Sunday, November 27, 2011

My cup of coffee

Let’s start saying that often Italian words are misspelled abroad, the image above is missing an f but I have chosen to use it anyway, to make a point, of course Caffè  would be the right word, as the others you will find below in Italic, always often misspelled.

A great cup of coffee is perfect at any time, an occasion to invite a few friends over in a rainy afternoon, a coupe de thèatre at the end of a formal dinner, any moment of the day is perfect:  a hearty cup of coffee  or cappuccino for breakfast, or an espresso after lunch or dinner.

A few curiosities about coffee in Italy:
I mentioned cappuccino… in Italy is served only in the morning, if you ask for it in the afternoon they know you are a tourist…but they know you are one anyway, so go for it when you wish! Another tip for a tourist:  pick the busiest coffee bar you can see near you, go to the till to pay and just say “Espresso per favore”  (or you can simply say “Un Caffè” and they know you want an espresso, no long explanations needed of low fat, tall, medium roasted with caramel and on and on… ) and still standing up  grab your cup, pour some sugar into your 30 ml of espresso, stir briefly and drink at once, leave your cup and saucer on the counter and  out you go to enjoy the day.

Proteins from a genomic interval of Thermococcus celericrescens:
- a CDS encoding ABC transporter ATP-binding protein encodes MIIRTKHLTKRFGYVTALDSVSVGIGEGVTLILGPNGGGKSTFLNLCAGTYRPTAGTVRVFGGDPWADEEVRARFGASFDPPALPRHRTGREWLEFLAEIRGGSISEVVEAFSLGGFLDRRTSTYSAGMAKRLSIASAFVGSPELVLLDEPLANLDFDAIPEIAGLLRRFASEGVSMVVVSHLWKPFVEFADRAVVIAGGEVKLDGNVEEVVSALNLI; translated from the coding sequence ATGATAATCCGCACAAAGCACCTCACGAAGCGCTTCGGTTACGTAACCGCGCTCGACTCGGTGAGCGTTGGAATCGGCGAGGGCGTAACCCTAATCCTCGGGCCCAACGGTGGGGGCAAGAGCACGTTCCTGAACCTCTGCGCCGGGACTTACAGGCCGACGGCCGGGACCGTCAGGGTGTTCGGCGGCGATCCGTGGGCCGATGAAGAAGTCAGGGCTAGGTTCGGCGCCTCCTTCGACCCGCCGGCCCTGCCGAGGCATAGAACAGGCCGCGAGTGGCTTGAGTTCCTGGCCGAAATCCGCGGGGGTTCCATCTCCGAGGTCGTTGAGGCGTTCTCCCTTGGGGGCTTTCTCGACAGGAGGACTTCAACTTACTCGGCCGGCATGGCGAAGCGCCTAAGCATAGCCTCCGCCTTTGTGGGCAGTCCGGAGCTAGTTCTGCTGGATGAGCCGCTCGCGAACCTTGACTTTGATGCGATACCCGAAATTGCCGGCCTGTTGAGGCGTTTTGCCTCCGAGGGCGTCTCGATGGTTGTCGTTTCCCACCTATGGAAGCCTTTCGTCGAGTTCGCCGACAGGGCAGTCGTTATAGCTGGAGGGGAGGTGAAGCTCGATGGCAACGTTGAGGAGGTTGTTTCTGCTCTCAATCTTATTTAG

If you want something similar to the American coffee ask for caffe’ lungo, which has much more caffeine.  In Italy you always see people standing elbow to elbow with others while drinking coffee or aperitivo, a way of recharging batteries in a fast way (even if we invented Slow Food movement, but that is another story…). In the best bars, especially in the South you can often be served a small glass of chilled water on the side, which cleans the palate and enhances the coffee flavor.

Caffelatte is the usual breakfast for kids, lots of milk and just a small quantity of coffee, my mother used to beat for us an egg yolk with a spoon of sugar and pour it on top of the caffelatte, it made a rich, thick cream and it was delicious.

Grown ups, after meals like at times to have a caffe’ corretto, a way of modify an espresso with a drop of liqueur,  usually strong grappa or the sweeter sambuca.

Caffe’ macchiato is instead an espresso with a drop of hot milk.

At home, when you entertain, to serve coffee the Italian way you will need the espresso cups with saucers, in a set or mix and match vintage colored pieces and coffee spoons, smaller and different than teaspoons and napkins also need to be small, like the ones used at cocktail parties, and preferably linen or cotton.


If possible serve on the side a selection of sugar, granulated or in cubes, raw or white ultrafine, and of course a small jug of milk is necessary if your guests want to add a drop of it and make it a macchiato.


If you serve coffee after dinner it is preferable to leave the table and sit in the living room, when  after dinner drinks and a light assortment of friandise can end beautifully a great dinner (or save a mediocre one, when recipes did not behave as you wished!)  you’ll then have an assortment of  petit four, chocolate truffles or some small meringues.

In the afternoon, to enrich it further you could provide some whipped cream to make it Viennese style or in summer try to add a teaspoon of ice cream, to achieve a delicious creamy taste.